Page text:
Sacrificed to the Sea - Cari Silverwood


As they dropped her to the deck, lightning cracked, flashing on the maddened faces of the two men tasked with killing her. They’d flung the hatchway wide and hauled her, kicking and writhing, into a hurricane.

The sky was wilder than she’d ever seen it, and already the power and fury of the storm drenched and chilled her. Frigid water charged across the deck, dashing at her face, tugging at her dress, as if to take her prematurely.

She screamed, her throat tearing with nonsense babbles. The men turned their eyes from hers.

Swiftly, they silenced her pleas with a cloth gag.

Bound as she was, at ankles, wrists, and arms, she could do nothing as they carried her across the clipper’s deck.

Beneath the roar of the wind, she was carried, beneath the towering waves trying to smash them from the rolling deck of the ship – muted, terrified, and abandoned by every other human on the vessel. She cursed them in her mind even as she feared for her life. Above, the rigging and masts lurched beneath a swirling chaos.

The rain thudded at her skin. The cloth in her mouth tasted of oil. They’d silenced her. Ashamed of what they did, perhaps. Even Guffrey, the ship’s carpenter and the man she had last bedded, had turned away as she was accosted.

This storm threatened to take the ship, and she was a woman and bad luck – no matter that she’d been welcome to whore her way across to Ireland until this storm found them.

If they sacrificed her, they might be spared.

She cursed them again then sobbed and laughed all at once. Her tears were a paltry contribution considering what the sky and the sea were doing. Water washed across the timber deck as if the sea had already claimed the ship.

Grim-faced, the two men took her closer to the rail, lowered her, then steadied themselves, and made the sign of the cross on their chests. This was their last, desperate sacrifice to save a doomed ship running before the wind with bare masts and tattered rigging, with the keel likely to give if the winds and waves strengthened.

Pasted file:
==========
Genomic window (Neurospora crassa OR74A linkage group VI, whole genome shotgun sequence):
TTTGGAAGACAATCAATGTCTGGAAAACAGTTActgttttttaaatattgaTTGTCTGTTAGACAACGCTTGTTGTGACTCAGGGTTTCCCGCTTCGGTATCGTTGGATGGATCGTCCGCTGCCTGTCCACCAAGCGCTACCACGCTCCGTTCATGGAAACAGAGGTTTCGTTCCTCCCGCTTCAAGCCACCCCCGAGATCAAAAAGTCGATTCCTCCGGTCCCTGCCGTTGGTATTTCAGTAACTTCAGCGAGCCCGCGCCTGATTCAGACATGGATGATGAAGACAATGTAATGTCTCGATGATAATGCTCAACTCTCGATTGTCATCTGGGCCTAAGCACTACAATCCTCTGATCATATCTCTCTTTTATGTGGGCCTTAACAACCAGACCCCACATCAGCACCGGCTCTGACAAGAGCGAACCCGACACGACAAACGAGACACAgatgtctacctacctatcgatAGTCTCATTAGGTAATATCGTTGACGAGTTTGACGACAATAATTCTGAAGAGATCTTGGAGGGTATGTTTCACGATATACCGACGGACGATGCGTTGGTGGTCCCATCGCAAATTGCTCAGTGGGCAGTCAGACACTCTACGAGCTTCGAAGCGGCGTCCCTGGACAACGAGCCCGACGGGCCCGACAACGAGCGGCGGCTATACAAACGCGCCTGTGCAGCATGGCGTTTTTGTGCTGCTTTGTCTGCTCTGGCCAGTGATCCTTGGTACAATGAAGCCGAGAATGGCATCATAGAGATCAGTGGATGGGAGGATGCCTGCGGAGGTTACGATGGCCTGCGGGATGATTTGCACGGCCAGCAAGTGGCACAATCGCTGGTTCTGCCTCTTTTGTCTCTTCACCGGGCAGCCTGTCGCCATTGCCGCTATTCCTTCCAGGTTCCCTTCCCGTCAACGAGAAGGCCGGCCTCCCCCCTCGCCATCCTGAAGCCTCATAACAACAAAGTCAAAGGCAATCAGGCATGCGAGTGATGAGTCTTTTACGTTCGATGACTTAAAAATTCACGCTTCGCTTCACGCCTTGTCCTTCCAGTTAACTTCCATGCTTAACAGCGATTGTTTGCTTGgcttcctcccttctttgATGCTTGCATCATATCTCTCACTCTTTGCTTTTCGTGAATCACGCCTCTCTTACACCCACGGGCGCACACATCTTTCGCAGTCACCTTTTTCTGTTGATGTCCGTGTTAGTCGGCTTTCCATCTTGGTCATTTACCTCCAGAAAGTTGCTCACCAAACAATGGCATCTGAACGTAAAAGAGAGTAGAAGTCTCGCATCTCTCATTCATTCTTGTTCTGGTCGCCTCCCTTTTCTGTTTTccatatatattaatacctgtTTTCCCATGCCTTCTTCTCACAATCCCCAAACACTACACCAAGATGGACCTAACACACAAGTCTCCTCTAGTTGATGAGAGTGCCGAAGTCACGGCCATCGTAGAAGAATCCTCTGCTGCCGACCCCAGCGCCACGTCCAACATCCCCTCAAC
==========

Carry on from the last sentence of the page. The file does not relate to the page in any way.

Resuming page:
They didn’t speak, though the storm would only have torn the sound from their mouths.

They picked her up between them, by legs and shoulders, and hurled her over the rail.

A mighty wave curled past and followed her down. She might drown before she reached the sea.

That would be a mercy.

There was none.

She fell – still trying to free herself, as if she could swim to safety, as if the ropes were not knotted tight and cutting her skin, as if she were not already condemned.

No one lives without hope.

She tried to free herself and failed.

The sea did not grant her the final grace of allowing her to slowly sink. It swallowed her in one ravenous gulp, gobbled her into its foaming gullet and drove her fathoms deep. In seconds she was buried under tons of water. Her hands were still bound at her back, her arms to her sides, and her ankles clamped fast and hard together, so that the bones hurt where they pressed at each other.

Her red dress wrapped her gently like a shroud.

Silence filled the void as she sank. The storm noise became distant.

The last bubbles from her lungs were lost to the roiling sea, in the bedlam of a hurricane angry enough to roll the ship a few seconds later, to pour in until its holds were bursting, and then to drive it under.

Drowning, terrified, and lost, she felt her body begin that effortless plunge. The shadow of the ship followed her down. Beneath lay a mile-deep trench. A place to sleep.

As her heart beat its last weakened thud-thud, something bit her at neck and back, tore away her clothes, and released her from the ropes.

But she was gone. Already, Raffaela was a limp, lifeless thing, and the surface was too distant to be reached.

Her open eyes saw nothing but cold black.

In the black, something lusted after her, something strange with sharp triangular teeth.

It feasted on her, plucked at her, thrust into her. It gave her life. A new, if transformed, life.

When her eyes saw again, the carpenter was falling past her, tumbling to the very bottom. Where he would hopefully rest and rot.

“Curse you, all of you,” she croaked from her sea-swept, sea-scoured, salt-cured throat.

Somehow, her words reached her ears.

Her heart began to beat again and something dire swam away from her, lithely sweeping at the water with a sinuous tail.